On Friday last week a dead pig was found washed up on Siaociou Islet (小坵嶼) in Kinmen County (金門). This followed the discovery on Monday last week on a beach in Jinsha Township (金沙) of a pig carcass that has since been confirmed to be infected with African swine fever.
Since there are no pig farms in the vicinity, the carcasses probably floated across from China. The flow of currents suggests that they came from areas where China has not reported any outbreaks of the disease, which in turn suggests that China is covering up the situation.
This is not the first time that China has harmed neighboring nations by hiding the truth about an epidemic. In 2003, it suppressed reports about severe acute respiratory syndrome (SARS), which is caused by the SARS coronavirus and infects humans and certain other animals.
On that occasion, doctors and nurses in Hong Kong treated a Chinese visitor without taking strict protective measures, because they did not know that the patient had SARS. The virus then spread and killed 299 people in Hong Kong, including many healthcare workers.
The greatest share of the blame for that incident lies with Zhang Dejiang (張德江), then-secretary of the Chinese Communist Party’s Guangdong Provincial Committee. Zhang studied economics at Kim Il-sung University in North Korea and later became chairman of the Standing Committee of China’s National People’s Congress.
Zhang never apologized, instead turning the truth on its head by saying that China had helped Hong Kong fight the SARS outbreak. That was when quite a lot of Hong Kongers started to hate China.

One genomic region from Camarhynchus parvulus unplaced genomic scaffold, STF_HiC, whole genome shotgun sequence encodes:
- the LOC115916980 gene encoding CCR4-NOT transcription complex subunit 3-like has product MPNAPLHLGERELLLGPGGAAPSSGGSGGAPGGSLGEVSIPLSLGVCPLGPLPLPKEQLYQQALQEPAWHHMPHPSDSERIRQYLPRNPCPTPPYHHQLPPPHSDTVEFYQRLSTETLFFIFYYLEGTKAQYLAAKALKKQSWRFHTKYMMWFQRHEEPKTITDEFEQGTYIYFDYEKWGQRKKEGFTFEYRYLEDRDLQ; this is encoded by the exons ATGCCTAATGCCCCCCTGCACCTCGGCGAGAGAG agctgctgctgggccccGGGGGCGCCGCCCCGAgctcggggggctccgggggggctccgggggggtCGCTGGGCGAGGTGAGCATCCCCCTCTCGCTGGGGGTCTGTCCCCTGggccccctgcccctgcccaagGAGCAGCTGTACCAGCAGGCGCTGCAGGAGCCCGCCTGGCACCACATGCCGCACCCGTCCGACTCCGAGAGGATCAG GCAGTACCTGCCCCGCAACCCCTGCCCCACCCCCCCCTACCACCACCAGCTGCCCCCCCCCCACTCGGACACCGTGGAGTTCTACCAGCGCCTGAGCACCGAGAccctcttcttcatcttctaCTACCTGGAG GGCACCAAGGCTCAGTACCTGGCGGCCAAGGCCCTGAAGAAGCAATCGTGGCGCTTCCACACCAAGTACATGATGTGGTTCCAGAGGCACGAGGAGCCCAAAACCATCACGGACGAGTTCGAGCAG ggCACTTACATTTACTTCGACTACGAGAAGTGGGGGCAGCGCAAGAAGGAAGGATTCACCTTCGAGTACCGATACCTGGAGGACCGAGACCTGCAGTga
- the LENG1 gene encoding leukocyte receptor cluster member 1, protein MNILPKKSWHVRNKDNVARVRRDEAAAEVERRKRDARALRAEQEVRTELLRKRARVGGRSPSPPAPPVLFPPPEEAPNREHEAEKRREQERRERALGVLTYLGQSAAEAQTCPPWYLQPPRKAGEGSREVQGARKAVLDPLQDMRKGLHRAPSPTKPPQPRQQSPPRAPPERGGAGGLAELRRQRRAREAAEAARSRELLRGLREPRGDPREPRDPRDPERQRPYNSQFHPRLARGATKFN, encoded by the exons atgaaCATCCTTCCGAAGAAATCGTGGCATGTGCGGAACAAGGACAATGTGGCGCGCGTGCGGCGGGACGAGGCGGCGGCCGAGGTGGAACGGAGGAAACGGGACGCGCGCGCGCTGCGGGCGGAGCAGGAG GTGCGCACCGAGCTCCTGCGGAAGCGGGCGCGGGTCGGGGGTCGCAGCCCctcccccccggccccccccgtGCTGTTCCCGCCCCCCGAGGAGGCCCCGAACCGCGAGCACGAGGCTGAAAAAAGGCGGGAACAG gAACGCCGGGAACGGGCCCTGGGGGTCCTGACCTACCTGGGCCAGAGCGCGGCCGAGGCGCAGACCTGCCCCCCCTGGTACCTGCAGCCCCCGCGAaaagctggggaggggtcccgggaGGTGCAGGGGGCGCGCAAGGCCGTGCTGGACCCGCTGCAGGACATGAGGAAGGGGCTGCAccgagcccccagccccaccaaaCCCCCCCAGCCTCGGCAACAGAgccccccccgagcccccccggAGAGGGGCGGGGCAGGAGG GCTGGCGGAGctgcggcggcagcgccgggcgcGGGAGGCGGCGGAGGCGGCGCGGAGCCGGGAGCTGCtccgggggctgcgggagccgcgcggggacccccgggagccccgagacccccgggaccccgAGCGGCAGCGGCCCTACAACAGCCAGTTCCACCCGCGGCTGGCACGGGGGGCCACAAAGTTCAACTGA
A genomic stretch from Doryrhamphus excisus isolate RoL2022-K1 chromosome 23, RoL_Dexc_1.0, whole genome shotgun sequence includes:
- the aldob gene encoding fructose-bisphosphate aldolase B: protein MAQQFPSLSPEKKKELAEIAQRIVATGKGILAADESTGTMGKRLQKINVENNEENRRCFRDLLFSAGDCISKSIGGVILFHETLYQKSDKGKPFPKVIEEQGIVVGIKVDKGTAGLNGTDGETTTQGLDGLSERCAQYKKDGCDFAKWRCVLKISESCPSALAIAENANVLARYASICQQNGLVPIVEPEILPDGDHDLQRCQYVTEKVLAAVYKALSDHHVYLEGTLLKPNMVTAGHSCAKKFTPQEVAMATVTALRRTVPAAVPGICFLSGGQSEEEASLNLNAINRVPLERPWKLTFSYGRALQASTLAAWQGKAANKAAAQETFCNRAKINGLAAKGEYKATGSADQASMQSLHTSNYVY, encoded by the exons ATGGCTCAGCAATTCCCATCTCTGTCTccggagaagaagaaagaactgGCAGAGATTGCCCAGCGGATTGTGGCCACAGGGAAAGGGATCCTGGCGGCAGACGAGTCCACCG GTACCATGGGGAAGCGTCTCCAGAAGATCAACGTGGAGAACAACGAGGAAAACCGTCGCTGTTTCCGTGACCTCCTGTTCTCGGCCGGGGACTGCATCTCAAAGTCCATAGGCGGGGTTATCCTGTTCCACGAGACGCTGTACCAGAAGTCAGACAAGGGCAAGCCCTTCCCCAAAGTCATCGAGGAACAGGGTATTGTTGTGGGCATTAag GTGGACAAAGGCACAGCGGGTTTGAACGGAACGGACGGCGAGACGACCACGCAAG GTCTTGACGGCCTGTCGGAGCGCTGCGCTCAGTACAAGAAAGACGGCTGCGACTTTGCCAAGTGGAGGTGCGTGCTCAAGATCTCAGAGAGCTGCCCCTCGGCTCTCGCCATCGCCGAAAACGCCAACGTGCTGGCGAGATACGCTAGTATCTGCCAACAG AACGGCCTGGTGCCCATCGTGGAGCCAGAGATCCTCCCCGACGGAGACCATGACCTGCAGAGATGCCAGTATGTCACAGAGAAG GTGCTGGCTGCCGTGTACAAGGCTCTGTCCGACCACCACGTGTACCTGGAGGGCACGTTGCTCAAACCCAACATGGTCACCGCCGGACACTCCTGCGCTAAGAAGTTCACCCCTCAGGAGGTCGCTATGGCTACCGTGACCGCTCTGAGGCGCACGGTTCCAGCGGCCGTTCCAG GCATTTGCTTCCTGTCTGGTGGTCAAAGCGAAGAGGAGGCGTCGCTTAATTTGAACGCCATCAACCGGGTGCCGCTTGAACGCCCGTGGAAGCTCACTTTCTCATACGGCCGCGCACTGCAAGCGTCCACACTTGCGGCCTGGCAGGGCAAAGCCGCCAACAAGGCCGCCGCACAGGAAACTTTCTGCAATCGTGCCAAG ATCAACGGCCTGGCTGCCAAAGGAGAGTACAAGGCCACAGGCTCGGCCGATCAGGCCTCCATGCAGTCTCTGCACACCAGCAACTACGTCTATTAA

Returning to current developments, it appears that China has not honestly informed Taiwan about the swine fever situation, so many parts of China that Taiwan has been led to believe are free of the disease might actually be heavily affected by it.
Premier William Lai (賴清德) has rightly instructed local authorities across the nation to set up emergency response centers. If China is unwilling to tell the world the truth about the extent of the disease’s outbreak, Taiwan might have to protect itself by suspending the “small three links” with China, as well as visits to Taiwan by Chinese travelers, and to stipulate that all goods and mail from China must undergo quarantine inspection at specified offshore locations before being delivered to Taiwan proper or Kinmen.
Only by such measures can China be definitely prevented from destroying Taiwan’s pig-farming industry by transmitting the disease to Taiwan proper.
The Chinese People’s Liberation Army has been following the theory of “unrestricted warfare” since it was proposed in 1999, meaning that it will use any means, fair or foul, to defeat its opponents.
Taiwan cannot afford to be too kindhearted. Travelers who bring Chinese pork products to Taiwan must without exception be deported back to their nations of origin and banned from entering Taiwan for five years.
If Chinese spouses of Taiwanese try to bring in pork products, their resident status should immediately be revoked and they should be deported to China.
If certain media or politicians go on serving as mouthpieces for China, the authorities should look into whether such malicious talk, which threatens public health and security, can be dealt with under the provisions of the National Security Act (國家安全法).
Martin Oei is a political commentator with German and UK citizenship.
Translated by Julian Clegg
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